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  • The following term was not found in PubMed: Fasciopathy%3A.
Biomed Res Int. 2016;2016:9415827. doi: 10.1155/2016/9415827. Epub 2016 Jul 5.

Success and Recurrence Rate after Radial Extracorporeal Shock Wave Therapy for Plantar Fasciopathy: A Retrospective Study.

Author information

1
Sports and Exercise Medicine Clinic, Asklipiou 17, 54639 Thessaloniki, Greece; National Track and Field Centre, Sports Medicine Clinic of S.E.G.A.S., Thessaloniki, Greece; European Sports Care, 68 Harley Street, London W1G 7HE, UK; Centre for Sports & Exercise Medicine, Queen Mary University of London, Bancroft Road, London E1 4DG, UK.
2
King's College London Medical School, London SE1 1UL, UK.
3
Sports and Exercise Medicine Clinic, Asklipiou 17, 54639 Thessaloniki, Greece; National Track and Field Centre, Sports Medicine Clinic of S.E.G.A.S., Thessaloniki, Greece.
4
Aspetar Orthopaedic and Sports Medicine Hospital, P.O. Box 29222, Doha, Qatar; Faculty of Sport Science and Physical Education, University of Thessaly, Karyes, 42100 Trikala, Greece.
5
European Sportscare Network (ESN), Zentrum für Sportorthopädie, Borsigstrasse 2, 65205 Wiesbaden-Nordenstadt, Germany.
6
European Sports Care, 68 Harley Street, London W1G 7HE, UK; European Sportscare Network (ESN), Zentrum für Sportorthopädie, Borsigstrasse 2, 65205 Wiesbaden-Nordenstadt, Germany; Institute for Sport and Sport Sciences, Albert-Ludwigs-Universität Freiburg im Breisgau, Schwarzwaldstraße 175, 79117 Freiburg, Germany.
7
European Sports Care, 68 Harley Street, London W1G 7HE, UK; Centre for Sports & Exercise Medicine, Queen Mary University of London, Bancroft Road, London E1 4DG, UK.

Abstract

BACKGROUND AND AIMS:

The exploration of an individualised protocol of radial extracorporeal shock wave therapy (rESWT) for plantar fasciopathy, assessing success rates and the recurrence rate over a 1-year period after treatment, is not yet identified in literature.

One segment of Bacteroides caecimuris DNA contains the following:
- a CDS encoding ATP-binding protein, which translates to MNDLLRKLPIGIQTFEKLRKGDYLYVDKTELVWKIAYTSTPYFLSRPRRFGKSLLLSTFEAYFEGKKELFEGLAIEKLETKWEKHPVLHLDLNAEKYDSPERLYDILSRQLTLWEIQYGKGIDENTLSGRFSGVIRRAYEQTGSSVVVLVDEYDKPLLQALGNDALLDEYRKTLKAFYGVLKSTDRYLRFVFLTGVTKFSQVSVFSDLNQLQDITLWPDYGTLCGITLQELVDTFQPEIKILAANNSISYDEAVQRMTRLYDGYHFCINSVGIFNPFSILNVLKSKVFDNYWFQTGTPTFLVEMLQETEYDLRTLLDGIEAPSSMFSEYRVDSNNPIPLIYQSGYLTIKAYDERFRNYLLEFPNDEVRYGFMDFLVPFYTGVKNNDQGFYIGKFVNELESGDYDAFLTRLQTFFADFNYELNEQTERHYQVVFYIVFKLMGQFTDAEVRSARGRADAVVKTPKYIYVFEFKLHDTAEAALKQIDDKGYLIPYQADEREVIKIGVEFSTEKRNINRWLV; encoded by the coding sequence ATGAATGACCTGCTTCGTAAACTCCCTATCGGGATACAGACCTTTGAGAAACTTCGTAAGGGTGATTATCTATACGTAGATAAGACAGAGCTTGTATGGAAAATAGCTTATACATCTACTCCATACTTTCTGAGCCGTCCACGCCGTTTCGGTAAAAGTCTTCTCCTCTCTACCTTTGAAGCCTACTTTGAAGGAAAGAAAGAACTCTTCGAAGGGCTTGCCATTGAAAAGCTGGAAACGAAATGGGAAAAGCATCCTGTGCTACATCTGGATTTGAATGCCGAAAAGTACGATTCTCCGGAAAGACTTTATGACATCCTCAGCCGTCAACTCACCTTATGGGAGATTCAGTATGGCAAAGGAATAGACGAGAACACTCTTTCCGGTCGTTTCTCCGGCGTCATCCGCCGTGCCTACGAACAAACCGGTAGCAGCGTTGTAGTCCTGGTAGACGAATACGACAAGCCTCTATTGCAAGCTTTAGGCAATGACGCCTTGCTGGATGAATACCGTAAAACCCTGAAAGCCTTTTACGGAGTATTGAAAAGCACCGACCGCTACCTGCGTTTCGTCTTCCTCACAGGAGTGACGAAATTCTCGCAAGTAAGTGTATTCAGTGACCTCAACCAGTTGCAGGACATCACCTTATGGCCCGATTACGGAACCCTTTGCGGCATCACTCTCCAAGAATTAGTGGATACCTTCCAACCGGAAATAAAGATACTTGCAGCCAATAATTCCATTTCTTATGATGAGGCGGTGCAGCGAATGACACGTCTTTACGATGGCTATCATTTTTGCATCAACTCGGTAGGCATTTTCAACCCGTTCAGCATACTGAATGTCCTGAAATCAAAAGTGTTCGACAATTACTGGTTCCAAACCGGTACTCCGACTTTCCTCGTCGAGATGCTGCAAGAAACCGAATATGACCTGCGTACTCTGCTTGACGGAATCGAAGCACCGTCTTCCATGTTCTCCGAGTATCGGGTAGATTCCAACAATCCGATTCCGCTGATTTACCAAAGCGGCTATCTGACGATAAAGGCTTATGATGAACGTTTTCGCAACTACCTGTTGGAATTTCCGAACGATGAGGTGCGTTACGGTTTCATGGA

METHODS AND RESULTS:

Between 2006 and 2013, 68 patients (78 heels) were assessed for plantar fasciopathy. An individualised rESWT treatment protocol was applied and retrospectively analysed. Heels were analysed for mean number of shock wave impulses, mean pressure, and mean frequency applied. Significant mean pain reductions were assessed through Visual Analogue Scale (VAS) after 1-month, 3-month, and 1-year follow-up. Success rates were estimated as the percentage of patients having more than 60% VAS pain decrease at each follow-up. 1-year recurrence rate was estimated. The mean VAS score before treatment at 6.9 reduced to 3.6, 1 month after the last session, and to 2.2 and 0.9, after 3 months and 1 year, respectively. Success rates were estimated at 19% (1 month), 70% (3 months), and 98% (1 year). The 1-year recurrence rate was 8%. Moderate positive Spearman's rho correlation (r = 0.462, p < 0.001) was found between pretreatment pain duration and the total number of rESWT sessions applied.

CONCLUSIONS:

Individualised rESWT protocol constitutes a suitable treatment for patients undergoing rESWT for plantar fasciitis.

PMID:
27478843
PMCID:
PMC4949339
DOI:
10.1155/2016/9415827
[Indexed for MEDLINE]
Free PMC Article

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